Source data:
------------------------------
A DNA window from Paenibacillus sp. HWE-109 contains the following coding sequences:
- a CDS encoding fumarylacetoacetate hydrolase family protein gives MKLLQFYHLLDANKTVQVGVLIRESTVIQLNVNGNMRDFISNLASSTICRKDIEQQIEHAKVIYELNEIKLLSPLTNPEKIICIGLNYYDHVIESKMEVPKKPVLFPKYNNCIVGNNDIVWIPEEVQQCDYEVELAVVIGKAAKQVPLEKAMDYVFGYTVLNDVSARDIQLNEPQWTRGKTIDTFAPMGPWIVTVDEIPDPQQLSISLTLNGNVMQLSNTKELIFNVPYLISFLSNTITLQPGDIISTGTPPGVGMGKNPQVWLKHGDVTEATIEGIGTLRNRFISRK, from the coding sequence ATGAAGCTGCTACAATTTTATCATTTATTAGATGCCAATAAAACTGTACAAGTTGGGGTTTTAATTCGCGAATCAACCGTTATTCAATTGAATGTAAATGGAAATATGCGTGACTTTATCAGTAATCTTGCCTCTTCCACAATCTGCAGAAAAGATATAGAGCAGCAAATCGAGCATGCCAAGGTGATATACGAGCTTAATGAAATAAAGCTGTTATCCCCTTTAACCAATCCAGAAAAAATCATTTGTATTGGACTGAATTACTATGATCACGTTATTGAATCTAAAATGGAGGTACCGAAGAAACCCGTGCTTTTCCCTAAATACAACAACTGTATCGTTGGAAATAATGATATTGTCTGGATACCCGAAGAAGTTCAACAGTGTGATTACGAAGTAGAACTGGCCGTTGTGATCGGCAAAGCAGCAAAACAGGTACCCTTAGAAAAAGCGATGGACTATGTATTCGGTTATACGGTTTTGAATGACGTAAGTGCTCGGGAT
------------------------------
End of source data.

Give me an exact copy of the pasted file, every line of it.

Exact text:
A DNA window from Paenibacillus sp. HWE-109 contains the following coding sequences:
- a CDS encoding fumarylacetoacetate hydrolase family protein gives MKLLQFYHLLDANKTVQVGVLIRESTVIQLNVNGNMRDFISNLASSTICRKDIEQQIEHAKVIYELNEIKLLSPLTNPEKIICIGLNYYDHVIESKMEVPKKPVLFPKYNNCIVGNNDIVWIPEEVQQCDYEVELAVVIGKAAKQVPLEKAMDYVFGYTVLNDVSARDIQLNEPQWTRGKTIDTFAPMGPWIVTVDEIPDPQQLSISLTLNGNVMQLSNTKELIFNVPYLISFLSNTITLQPGDIISTGTPPGVGMGKNPQVWLKHGDVTEATIEGIGTLRNRFISRK, from the coding sequence ATGAAGCTGCTACAATTTTATCATTTATTAGATGCCAATAAAACTGTACAAGTTGGGGTTTTAATTCGCGAATCAACCGTTATTCAATTGAATGTAAATGGAAATATGCGTGACTTTATCAGTAATCTTGCCTCTTCCACAATCTGCAGAAAAGATATAGAGCAGCAAATCGAGCATGCCAAGGTGATATACGAGCTTAATGAAATAAAGCTGTTATCCCCTTTAACCAATCCAGAAAAAATCATTTGTATTGGACTGAATTACTATGATCACGTTATTGAATCTAAAATGGAGGTACCGAAGAAACCCGTGCTTTTCCCTAAATACAACAACTGTATCGTTGGAAATAATGATATTGTCTGGATACCCGAAGAAGTTCAACAGTGTGATTACGAAGTAGAACTGGCCGTTGTGATCGGCAAAGCAGCAAAACAGGTACCCTTAGAAAAAGCGATGGACTATGTATTCGGTTATACGGTTTTGAATGACGTAAGTGCTCGGGAT